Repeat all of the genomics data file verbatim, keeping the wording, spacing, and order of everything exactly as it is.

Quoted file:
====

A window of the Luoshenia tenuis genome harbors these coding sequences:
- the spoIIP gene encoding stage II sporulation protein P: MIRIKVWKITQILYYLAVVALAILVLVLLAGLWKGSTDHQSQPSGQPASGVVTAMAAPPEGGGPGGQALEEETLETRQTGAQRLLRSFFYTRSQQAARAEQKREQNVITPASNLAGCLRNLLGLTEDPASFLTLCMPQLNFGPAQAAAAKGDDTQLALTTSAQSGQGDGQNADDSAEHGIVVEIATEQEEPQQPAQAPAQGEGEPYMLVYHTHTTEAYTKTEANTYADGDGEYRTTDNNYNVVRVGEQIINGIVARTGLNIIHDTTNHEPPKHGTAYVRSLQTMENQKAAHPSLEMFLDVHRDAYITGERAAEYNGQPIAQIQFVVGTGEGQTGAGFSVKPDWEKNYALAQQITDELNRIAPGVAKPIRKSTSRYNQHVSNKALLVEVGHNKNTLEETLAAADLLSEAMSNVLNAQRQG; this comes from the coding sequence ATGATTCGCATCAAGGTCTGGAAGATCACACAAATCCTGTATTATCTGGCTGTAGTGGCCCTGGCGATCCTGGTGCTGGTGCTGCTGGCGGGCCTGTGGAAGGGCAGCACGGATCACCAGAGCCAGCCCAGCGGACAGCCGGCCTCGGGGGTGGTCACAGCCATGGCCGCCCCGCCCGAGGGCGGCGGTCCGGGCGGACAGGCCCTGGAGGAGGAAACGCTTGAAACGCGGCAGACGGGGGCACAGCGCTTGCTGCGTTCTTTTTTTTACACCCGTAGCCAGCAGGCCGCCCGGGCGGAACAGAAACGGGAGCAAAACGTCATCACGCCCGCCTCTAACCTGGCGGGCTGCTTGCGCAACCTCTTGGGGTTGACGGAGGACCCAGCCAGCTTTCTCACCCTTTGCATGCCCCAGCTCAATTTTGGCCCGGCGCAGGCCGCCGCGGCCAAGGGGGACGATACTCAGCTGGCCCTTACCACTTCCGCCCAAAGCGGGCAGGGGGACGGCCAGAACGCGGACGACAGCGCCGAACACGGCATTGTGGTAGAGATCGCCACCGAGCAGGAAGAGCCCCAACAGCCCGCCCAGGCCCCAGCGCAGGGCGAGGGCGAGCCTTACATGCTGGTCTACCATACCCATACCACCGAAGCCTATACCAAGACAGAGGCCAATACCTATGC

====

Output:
A window of the Luoshenia tenuis genome harbors these coding sequences:
- the spoIIP gene encoding stage II sporulation protein P: MIRIKVWKITQILYYLAVVALAILVLVLLAGLWKGSTDHQSQPSGQPASGVVTAMAAPPEGGGPGGQALEEETLETRQTGAQRLLRSFFYTRSQQAARAEQKREQNVITPASNLAGCLRNLLGLTEDPASFLTLCMPQLNFGPAQAAAAKGDDTQLALTTSAQSGQGDGQNADDSAEHGIVVEIATEQEEPQQPAQAPAQGEGEPYMLVYHTHTTEAYTKTEANTYADGDGEYRTTDNNYNVVRVGEQIINGIVARTGLNIIHDTTNHEPPKHGTAYVRSLQTMENQKAAHPSLEMFLDVHRDAYITGERAAEYNGQPIAQIQFVVGTGEGQTGAGFSVKPDWEKNYALAQQITDELNRIAPGVAKPIRKSTSRYNQHVSNKALLVEVGHNKNTLEETLAAADLLSEAMSNVLNAQRQG; this comes from the coding sequence ATGATTCGCATCAAGGTCTGGAAGATCACACAAATCCTGTATTATCTGGCTGTAGTGGCCCTGGCGATCCTGGTGCTGGTGCTGCTGGCGGGCCTGTGGAAGGGCAGCACGGATCACCAGAGCCAGCCCAGCGGACAGCCGGCCTCGGGGGTGGTCACAGCCATGGCCGCCCCGCCCGAGGGCGGCGGTCCGGGCGGACAGGCCCTGGAGGAGGAAACGCTTGAAACGCGGCAGACGGGGGCACAGCGCTTGCTGCGTTCTTTTTTTTACACCCGTAGCCAGCAGGCCGCCCGGGCGGAACAGAAACGGGAGCAAAACGTCATCACGCCCGCCTCTAACCTGGCGGGCTGCTTGCGCAACCTCTTGGGGTTGACGGAGGACCCAGCCAGCTTTCTCACCCTTTGCATGCCCCAGCTCAATTTTGGCCCGGCGCAGGCCGCCGCGGCCAAGGGGGACGATACTCAGCTGGCCCTTACCACTTCCGCCCAAAGCGGGCAGGGGGACGGCCAGAACGCGGACGACAGCGCCGAACACGGCATTGTGGTAGAGATCGCCACCGAGCAGGAAGAGCCCCAACAGCCCGCCCAGGCCCCAGCGCAGGGCGAGGGCGAGCCTTACATGCTGGTCTACCATACCCATACCACCGAAGCCTATACCAAGACAGAGGCCAATACCTATGC